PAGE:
Greggs has reported that its manufacturing and logistics shake-up, which has brought the closure and restructure of a number of sites, is boosting efficiency and product quality.

In a trading update published today (1 August), the business said commissioning of yum-yums production at its Glasgow factory had gone well and was “already delivering improved product quality, consistency and efficiency”.

Greggs closed its bakery in Edinburgh in May, and transferred production and logistics activity to Glasgow as part of a company-wide strategy to create ‘centres of excellence’ focused on distribution and/or production of a specific type of product.

The next phase of investment will be consolidation of cake and muffin production at its Leeds site.

Greggs has also rolled out a new central forecasting and replenishment system to all its shops, and said this had improved product availability while simplifying administration for shop staff.

“Inevitably there has been some increase in costs in the transition, but there is a clear net benefit already and we will build on this as we learn to harness the benefits of this new technology,” said Greggs CEO Roger Whiteside, describing the system as “the most significant process change that the business has ever embarked upon”.

Greggs reported a 7.3% year-on-year increase in sales to £453m in the first half of its financial year, with like-for-like sales in company-managed shops up 3.4%. The company stated that, despite pressure from cost inflation, operating profit rose 1.8% to £27.6m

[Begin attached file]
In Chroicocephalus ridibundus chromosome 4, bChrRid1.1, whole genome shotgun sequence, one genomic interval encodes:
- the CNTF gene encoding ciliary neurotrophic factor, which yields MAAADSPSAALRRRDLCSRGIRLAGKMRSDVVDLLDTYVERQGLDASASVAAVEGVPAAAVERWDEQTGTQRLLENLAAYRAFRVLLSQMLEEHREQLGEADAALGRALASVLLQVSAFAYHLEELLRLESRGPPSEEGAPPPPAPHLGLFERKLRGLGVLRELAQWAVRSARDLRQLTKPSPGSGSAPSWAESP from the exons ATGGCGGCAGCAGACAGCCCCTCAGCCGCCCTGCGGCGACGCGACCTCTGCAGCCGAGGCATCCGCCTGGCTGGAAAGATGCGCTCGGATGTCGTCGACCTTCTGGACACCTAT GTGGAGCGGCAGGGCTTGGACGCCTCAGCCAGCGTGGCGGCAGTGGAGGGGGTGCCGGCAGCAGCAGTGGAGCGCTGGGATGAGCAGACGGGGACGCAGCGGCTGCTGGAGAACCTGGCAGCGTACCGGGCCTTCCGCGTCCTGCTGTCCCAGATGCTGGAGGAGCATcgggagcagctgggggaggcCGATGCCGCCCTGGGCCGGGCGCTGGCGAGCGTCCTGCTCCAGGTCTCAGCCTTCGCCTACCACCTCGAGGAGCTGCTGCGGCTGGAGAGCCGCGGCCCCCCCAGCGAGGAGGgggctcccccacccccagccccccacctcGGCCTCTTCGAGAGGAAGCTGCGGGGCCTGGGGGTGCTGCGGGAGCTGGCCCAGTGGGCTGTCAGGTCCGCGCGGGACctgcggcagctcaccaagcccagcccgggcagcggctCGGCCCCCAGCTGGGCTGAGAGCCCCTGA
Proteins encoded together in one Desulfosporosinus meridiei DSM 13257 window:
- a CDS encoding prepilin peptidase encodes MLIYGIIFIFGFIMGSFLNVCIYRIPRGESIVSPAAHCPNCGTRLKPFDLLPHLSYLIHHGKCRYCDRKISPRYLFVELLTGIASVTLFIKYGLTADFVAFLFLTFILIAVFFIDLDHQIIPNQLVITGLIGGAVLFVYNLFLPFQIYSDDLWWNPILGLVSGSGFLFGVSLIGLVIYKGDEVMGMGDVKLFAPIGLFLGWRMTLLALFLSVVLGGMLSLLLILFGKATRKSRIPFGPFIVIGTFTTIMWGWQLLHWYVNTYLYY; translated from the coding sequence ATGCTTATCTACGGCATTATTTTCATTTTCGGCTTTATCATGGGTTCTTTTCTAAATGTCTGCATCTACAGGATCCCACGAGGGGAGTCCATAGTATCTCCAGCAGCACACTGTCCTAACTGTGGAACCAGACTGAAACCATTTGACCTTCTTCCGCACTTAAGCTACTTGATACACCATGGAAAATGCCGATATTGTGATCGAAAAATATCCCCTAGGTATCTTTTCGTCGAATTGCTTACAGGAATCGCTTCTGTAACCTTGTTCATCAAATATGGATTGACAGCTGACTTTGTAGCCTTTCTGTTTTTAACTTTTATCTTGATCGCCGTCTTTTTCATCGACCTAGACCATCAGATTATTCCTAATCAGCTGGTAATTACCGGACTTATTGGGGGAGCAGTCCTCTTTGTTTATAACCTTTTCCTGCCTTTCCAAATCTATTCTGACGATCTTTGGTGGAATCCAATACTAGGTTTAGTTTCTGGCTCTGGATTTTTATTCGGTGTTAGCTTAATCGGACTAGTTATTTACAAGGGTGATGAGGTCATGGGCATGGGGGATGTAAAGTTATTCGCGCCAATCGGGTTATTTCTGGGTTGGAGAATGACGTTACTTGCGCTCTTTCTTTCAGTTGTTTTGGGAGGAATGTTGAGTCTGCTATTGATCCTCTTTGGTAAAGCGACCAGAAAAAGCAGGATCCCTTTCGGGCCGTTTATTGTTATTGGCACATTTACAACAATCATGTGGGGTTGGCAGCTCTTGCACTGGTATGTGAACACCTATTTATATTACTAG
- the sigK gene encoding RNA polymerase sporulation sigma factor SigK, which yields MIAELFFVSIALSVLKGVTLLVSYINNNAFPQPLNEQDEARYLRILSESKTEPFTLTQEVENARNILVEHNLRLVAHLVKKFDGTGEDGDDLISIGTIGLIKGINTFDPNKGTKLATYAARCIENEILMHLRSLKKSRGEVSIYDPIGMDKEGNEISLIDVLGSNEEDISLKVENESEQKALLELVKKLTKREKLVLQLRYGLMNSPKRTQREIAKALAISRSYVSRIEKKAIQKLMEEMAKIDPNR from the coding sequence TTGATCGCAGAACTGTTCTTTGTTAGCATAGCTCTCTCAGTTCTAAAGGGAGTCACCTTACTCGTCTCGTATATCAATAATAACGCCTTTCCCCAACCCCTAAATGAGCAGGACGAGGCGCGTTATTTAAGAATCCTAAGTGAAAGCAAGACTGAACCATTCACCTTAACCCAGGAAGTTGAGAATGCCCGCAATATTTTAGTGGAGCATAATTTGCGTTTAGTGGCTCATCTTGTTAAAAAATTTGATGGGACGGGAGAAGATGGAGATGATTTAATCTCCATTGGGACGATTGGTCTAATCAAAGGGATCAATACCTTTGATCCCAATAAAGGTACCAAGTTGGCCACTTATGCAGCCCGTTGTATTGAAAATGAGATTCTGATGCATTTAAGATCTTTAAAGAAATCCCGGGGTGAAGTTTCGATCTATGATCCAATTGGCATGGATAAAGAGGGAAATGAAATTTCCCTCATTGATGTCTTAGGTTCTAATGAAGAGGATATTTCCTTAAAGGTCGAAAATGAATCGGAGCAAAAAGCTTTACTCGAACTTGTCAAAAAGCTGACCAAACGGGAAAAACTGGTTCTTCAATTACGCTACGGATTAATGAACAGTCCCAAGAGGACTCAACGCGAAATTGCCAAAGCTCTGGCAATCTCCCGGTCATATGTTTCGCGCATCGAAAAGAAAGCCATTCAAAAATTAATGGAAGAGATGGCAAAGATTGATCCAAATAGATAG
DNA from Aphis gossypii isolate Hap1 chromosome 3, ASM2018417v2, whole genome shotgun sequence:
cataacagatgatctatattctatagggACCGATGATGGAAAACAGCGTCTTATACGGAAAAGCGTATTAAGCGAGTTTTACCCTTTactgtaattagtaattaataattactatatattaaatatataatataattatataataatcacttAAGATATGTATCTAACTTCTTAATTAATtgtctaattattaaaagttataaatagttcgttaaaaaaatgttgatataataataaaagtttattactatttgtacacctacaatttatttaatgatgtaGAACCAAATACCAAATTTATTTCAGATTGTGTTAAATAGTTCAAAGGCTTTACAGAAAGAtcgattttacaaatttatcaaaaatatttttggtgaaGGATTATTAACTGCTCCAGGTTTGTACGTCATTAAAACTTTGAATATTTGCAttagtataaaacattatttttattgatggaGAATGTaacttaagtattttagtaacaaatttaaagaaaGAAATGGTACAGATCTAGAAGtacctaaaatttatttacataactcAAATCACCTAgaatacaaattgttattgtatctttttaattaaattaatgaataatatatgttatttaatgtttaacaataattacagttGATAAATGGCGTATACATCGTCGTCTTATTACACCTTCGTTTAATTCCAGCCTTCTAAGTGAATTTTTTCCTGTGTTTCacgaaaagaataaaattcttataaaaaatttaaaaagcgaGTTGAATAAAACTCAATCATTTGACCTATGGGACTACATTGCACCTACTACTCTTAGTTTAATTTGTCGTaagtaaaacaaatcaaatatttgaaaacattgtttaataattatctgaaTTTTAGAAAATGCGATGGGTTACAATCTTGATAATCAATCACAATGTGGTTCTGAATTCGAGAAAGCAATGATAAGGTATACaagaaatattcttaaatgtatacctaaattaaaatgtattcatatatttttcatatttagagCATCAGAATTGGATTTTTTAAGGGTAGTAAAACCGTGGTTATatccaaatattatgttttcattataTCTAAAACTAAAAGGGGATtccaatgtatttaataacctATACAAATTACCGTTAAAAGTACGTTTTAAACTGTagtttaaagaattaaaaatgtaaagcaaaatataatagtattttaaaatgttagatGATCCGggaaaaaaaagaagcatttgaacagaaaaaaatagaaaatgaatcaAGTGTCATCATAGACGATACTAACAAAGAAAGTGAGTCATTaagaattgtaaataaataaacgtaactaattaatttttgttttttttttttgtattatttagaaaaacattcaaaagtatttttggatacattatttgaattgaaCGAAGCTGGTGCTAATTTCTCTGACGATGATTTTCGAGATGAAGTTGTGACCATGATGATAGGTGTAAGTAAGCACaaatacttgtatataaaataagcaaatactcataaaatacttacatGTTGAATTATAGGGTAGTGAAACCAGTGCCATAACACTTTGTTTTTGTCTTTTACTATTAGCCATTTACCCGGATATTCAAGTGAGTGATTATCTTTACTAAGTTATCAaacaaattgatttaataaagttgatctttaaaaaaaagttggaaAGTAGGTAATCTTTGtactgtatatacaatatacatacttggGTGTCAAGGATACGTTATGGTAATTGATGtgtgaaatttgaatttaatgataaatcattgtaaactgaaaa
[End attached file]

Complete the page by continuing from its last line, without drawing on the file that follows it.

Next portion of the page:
Demand for breakfast and coffee remained strong and the popularity of its hot sandwiches continued to increase.

The company said it expected to open 100 new sites across the financial year, having opened 61 in the first half – 24 of which were franchised sites – and closed 19. As of 1 July, it had 1,806 sites trading.

Greggs’ first drive-through store, opened in Manchester in June, had been popular and suggested there could be demand for further drive-through sites, reported the company.

“We also continued to expand the estate in the south-west of England and in Northern Ireland while adapting our formats to suit locations such as garage forecourts,” reported the business.

Whiteside added he was confident the strategic investments being made would enable the business to continue delivering further profitable growth.

“In the short term we remain alert to pressures building on consumers’ disposable income and the continuing economic uncertainty,” he said. “Over the year as a whole, we expect to deliver results in line with our previous expectations as well as further progress against our strategic plan.”